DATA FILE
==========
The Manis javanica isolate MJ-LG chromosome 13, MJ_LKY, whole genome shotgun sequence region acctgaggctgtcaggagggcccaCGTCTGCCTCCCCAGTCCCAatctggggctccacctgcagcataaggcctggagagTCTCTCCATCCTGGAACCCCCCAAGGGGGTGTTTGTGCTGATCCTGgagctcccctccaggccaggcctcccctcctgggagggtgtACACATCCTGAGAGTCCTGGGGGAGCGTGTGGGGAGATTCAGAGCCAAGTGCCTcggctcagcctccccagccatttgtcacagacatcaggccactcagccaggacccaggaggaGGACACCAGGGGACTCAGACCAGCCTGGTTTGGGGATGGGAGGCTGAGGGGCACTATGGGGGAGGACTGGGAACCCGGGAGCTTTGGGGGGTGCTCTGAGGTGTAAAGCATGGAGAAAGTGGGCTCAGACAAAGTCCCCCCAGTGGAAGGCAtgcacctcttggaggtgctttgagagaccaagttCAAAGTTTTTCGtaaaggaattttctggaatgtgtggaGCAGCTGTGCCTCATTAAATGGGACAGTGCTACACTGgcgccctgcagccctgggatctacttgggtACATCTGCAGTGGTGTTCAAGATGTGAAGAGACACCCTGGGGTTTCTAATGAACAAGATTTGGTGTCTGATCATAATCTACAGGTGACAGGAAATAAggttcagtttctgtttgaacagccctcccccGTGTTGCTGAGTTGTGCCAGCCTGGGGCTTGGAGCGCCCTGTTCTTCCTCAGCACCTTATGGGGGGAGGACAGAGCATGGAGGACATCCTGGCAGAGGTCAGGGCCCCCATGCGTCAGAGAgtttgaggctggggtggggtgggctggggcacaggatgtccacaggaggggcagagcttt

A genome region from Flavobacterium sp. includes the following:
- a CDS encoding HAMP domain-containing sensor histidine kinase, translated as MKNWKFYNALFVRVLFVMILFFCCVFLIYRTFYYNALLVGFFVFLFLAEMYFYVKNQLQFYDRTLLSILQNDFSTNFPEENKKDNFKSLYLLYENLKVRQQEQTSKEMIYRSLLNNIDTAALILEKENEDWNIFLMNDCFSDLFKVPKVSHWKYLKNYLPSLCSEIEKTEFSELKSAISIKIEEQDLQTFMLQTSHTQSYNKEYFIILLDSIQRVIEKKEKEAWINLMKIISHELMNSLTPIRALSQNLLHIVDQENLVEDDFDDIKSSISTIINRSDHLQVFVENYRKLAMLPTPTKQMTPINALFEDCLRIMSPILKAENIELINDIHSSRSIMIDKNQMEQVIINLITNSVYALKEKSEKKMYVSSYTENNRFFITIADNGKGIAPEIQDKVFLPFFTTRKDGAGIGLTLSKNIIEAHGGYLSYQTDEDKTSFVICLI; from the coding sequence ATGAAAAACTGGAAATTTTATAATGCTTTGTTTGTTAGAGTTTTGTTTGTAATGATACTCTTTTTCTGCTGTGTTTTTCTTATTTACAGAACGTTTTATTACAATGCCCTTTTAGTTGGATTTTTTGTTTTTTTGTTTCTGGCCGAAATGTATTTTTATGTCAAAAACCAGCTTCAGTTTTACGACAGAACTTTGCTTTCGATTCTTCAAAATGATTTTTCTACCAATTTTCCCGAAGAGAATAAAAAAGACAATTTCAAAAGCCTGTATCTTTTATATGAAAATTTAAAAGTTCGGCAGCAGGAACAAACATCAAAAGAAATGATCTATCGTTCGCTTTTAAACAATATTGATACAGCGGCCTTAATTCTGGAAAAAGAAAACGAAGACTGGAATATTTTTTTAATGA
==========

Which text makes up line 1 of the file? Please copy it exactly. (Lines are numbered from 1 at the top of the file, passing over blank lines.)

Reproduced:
The Manis javanica isolate MJ-LG chromosome 13, MJ_LKY, whole genome shotgun sequence region acctgaggctgtcaggagggcccaCGTCTGCCTCCCCAGTCCCAatctggggctccacctgcagcataaggcctggagagTCTCTCCATCCTGGAACCCCCCAAGGGGGTGTTTGTGCTGATCCTGgagctcccctccaggccaggcctcccctcctgggagggtgtACACATCCTGAGAGTCCTGGGGGAGCGTGTGGGGAGATTCAGAGCCAAGTGCCTcggctcagcctccccagccatttgtcacagacatcaggccactcagccaggacccaggaggaGGACACCAGGGGACTCAGACCAGCCTGGTTTGGGGATGGGAGGCTGAGGGGCACTATGGGGGAGGACTGGGAACCCGGGAGCTTTGGGGGGTGCTCTGAGGTGTAAAGCATGGAGAAAGTGGGCTCAGACAAAGTCCCCCCAGTGGAAGGCAtgcacctcttggaggtgctttgagagaccaagttCAAAGTTTTTCGtaaaggaattttctggaatgtgtggaGCAGCTGTGCCTCATTAAATGGGACAGTGCTACACTGgcgccctgcagccctgggatctacttgggtACATCTGCAGTGGTGTTCAAGATGTGAAGAGACACCCTGGGGTTTCTAATGAACAAGATTTGGTGTCTGATCATAATCTACAGGTGACAGGAAATAAggttcagtttctgtttgaacagccctcccccGTGTTGCTGAGTTGTGCCAGCCTGGGGCTTGGAGCGCCCTGTTCTTCCTCAGCACCTTATGGGGGGAGGACAGAGCATGGAGGACATCCTGGCAGAGGTCAGGGCCCCCATGCGTCAGAGAgtttgaggctggggtggggtgggctggggcacaggatgtccacaggaggggcagagcttt